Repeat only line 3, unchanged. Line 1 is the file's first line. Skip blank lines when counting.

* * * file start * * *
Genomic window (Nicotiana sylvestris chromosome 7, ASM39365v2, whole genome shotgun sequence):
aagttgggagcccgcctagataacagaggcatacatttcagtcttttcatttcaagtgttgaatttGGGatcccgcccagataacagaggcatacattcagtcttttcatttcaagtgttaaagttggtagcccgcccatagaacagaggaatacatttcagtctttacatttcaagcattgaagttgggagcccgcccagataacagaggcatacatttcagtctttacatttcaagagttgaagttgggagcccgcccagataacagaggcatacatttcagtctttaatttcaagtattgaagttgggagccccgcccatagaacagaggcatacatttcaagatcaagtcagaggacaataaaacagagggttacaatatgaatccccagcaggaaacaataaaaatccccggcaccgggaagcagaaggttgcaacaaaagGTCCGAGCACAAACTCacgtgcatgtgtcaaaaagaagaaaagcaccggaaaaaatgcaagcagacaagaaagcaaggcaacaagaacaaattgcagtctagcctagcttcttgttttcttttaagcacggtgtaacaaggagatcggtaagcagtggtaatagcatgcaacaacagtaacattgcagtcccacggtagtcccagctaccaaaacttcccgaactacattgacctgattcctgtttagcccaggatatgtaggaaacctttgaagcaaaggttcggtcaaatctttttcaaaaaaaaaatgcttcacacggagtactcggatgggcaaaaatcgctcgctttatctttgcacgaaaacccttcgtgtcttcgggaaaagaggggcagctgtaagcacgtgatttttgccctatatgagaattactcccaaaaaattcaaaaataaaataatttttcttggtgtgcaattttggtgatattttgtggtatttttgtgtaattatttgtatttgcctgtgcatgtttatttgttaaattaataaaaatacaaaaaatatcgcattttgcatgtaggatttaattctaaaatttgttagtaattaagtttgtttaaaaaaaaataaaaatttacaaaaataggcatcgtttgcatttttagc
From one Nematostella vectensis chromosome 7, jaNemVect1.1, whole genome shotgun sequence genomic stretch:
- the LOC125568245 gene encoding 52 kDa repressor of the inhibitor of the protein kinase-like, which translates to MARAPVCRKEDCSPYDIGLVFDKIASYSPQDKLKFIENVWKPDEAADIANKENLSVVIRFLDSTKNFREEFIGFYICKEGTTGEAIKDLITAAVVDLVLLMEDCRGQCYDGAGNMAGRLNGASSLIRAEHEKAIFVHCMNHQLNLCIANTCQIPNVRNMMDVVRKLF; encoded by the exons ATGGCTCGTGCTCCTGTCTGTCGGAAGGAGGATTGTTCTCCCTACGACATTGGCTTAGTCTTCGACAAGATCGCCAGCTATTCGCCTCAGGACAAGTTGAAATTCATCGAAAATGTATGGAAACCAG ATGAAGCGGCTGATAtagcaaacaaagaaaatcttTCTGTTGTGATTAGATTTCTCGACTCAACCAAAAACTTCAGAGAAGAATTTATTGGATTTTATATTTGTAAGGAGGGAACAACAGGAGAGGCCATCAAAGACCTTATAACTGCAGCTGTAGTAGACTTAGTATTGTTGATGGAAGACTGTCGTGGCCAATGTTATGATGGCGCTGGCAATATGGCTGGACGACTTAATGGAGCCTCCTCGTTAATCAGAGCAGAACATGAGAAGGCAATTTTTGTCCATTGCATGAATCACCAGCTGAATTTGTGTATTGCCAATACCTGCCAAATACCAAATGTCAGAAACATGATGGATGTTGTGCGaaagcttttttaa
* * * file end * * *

From one Nematostella vectensis chromosome 7, jaNemVect1.1, whole genome shotgun sequence genomic stretch: